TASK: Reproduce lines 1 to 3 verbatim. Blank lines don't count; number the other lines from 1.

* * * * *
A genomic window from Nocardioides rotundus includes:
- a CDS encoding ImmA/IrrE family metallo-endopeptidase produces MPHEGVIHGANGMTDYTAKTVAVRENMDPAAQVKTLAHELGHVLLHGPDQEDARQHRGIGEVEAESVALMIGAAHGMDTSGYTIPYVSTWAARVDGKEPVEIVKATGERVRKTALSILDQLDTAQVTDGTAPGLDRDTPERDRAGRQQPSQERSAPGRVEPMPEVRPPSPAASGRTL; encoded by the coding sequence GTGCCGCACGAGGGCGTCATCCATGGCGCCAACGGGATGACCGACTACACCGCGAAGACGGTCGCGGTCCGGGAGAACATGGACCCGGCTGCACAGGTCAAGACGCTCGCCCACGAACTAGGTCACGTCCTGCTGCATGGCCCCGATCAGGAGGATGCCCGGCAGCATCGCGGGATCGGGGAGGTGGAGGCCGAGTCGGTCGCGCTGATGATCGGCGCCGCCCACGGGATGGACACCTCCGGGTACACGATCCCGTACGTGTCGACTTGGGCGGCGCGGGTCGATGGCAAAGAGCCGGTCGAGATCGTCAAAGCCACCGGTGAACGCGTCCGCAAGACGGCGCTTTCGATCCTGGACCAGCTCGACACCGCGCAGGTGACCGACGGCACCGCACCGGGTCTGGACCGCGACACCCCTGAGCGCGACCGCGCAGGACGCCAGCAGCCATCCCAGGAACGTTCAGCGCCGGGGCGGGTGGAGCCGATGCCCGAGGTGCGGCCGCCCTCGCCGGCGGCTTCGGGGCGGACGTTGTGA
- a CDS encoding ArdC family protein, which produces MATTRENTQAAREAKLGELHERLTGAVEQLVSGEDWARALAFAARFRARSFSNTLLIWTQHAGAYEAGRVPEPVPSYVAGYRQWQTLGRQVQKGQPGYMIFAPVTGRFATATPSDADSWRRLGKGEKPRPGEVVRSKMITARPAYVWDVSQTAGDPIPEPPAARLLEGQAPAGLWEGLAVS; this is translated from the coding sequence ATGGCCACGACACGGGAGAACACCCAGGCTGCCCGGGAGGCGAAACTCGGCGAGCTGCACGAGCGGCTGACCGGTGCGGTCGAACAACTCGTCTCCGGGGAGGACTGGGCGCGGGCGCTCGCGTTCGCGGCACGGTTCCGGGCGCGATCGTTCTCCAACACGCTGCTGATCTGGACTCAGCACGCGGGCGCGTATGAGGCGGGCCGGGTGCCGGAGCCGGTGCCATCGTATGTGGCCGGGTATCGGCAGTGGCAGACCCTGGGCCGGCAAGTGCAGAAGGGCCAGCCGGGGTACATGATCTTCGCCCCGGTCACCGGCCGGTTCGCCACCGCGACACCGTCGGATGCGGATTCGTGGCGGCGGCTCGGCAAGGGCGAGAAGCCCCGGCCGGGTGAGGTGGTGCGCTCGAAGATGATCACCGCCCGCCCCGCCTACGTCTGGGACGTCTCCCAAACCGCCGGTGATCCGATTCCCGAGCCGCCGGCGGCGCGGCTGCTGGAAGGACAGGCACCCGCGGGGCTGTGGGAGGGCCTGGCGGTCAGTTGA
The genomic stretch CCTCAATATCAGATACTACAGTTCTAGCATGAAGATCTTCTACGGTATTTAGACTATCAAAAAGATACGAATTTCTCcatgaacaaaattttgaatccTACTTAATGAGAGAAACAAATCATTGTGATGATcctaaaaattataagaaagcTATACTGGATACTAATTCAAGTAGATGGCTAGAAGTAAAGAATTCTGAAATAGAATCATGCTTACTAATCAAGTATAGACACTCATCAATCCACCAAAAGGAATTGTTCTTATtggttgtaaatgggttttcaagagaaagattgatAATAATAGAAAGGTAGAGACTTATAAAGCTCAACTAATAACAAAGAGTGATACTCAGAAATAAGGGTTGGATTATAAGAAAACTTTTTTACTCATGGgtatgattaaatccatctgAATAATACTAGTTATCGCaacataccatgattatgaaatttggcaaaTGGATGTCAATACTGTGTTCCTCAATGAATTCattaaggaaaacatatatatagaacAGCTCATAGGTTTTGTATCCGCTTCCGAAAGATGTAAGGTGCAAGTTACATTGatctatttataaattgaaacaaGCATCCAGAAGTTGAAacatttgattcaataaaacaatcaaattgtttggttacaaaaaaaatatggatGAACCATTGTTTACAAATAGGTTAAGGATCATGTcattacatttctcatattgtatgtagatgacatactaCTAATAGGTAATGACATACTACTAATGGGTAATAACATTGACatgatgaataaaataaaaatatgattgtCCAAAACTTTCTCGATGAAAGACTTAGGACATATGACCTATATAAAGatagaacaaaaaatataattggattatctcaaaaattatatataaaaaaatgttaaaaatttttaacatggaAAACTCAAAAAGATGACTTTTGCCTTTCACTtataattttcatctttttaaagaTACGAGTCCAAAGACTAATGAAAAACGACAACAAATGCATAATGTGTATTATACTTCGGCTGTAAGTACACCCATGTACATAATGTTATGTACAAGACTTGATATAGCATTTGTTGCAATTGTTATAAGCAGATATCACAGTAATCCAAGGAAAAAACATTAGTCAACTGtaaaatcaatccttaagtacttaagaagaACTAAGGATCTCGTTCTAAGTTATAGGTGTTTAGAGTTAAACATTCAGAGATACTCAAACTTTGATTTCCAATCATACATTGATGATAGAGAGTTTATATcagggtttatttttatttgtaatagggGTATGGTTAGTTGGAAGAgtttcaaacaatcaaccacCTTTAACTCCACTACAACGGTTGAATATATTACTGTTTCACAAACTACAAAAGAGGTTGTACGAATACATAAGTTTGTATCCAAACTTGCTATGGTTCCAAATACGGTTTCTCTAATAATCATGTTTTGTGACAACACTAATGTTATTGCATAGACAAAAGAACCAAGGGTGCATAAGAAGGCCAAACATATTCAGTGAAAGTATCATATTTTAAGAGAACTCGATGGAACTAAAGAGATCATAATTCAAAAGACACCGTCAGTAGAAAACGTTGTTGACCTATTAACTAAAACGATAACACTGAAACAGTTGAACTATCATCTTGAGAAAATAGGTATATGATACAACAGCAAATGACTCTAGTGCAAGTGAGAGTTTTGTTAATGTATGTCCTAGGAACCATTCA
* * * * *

A genomic window from Nocardioides rotundus includes:
- a CDS encoding ImmA/IrrE family metallo-endopeptidase produces MPHEGVIHGANGMTDYTAKTVAVRENMDPAAQVKTLAHELGHVLLHGPDQEDARQHRGIGEVEAESVALMIGAAHGMDTSGYTIPYVSTWAARVDGKEPVEIVKATGERVRKTALSILDQLDTAQVTDGTAPGLDRDTPERDRAGRQQPSQERSAPGRVEPMPEVRPPSPAASGRTL; encoded by the coding sequence GTGCCGCACGAGGGCGTCATCCATGGCGCCAACGGGATGACCGACTACACCGCGAAGACGGTCGCGGTCCGGGAGAACATGGACCCGGCTGCACAGGTCAAGACGCTCGCCCACGAACTAGGTCACGTCCTGCTGCATGGCCCCGATCAGGAGGATGCCCGGCAGCATCGCGGGATCGGGGAGGTGGAGGCCGAGTCGGTCGCGCTGATGATCGGCGCCGCCCACGGGATGGACACCTCCGGGTACACGATCCCGTACGTGTCGACTTGGGCGGCGCGGGTCGATGGCAAAGAGCCGGTCGAGATCGTCAAAGCCACCGGTGAACGCGTCCGCAAGACGGCGCTTTCGATCCTGGACCAGCTCGACACCGCGCAGGTGACCGACGGCACCGCACCGGGTCTGGACCGCGACACCCCTGAGCGCGACCGCGCAGGACGCCAGCAGCCATCCCAGGAACGTTCAGCGCCGGGGCGGGTGGAGCCGATGCCCGAGGTGCGGCCGCCCTCGCCGGCGGCTTCGGGGCGGACGTTGTGA
- a CDS encoding ArdC family protein, which produces MATTRENTQAAREAKLGELHERLTGAVEQLVSGEDWARALAFAARFRARSFSNTLLIWTQHAGAYEAGRVPEPVPSYVAGYRQWQTLGRQVQKGQPGYMIFAPVTGRFATATPSDADSWRRLGKGEKPRPGEVVRSKMITARPAYVWDVSQTAGDPIPEPPAARLLEGQAPAGLWEGLAVS; this is translated from the coding sequence ATGGCCACGACACGGGAGAACACCCAGGCTGCCCGGGAGGCGAAACTCGGCGAGCTGCACGAGCGGCTGACCGGTGCGGTCGAACAACTCGTCTCCGGGGAGGACTGGGCGCGGGCGCTCGCGTTCGCGGCACGGTTCCGGGCGCGATCGTTCTCCAACACGCTGCTGATCTGGACTCAGCACGCGGGCGCGTATGAGGCGGGCCGGGTGCCGGAGCCGGTGCCATCGTATGTGGCCGGGTATCGGCAGTGGCAGACCCTGGGCCGGCAAGTGCAGAAGGGCCAGCCGGGGTACATGATCTTCGCCCCGGTCACCGGCCGGTTCGCCACCGCGACACCGTCGGATGCGGATTCGTGGCGGCGGCTCGGCAAGGGCGAGAAGCCCCGGCCGGGTGAGGTGGTGCGCTCGAAGATGATCACCGCCCGCCCCGCCTACGTCTGGGACGTCTCCCAAACCGCCGGTGATCCGATTCCCGAGCCGCCGGCGGCGCGGCTGCTGGAAGGACAGGCACCCGCGGGGCTGTGGGAGGGCCTGGCGGTCAGTTGA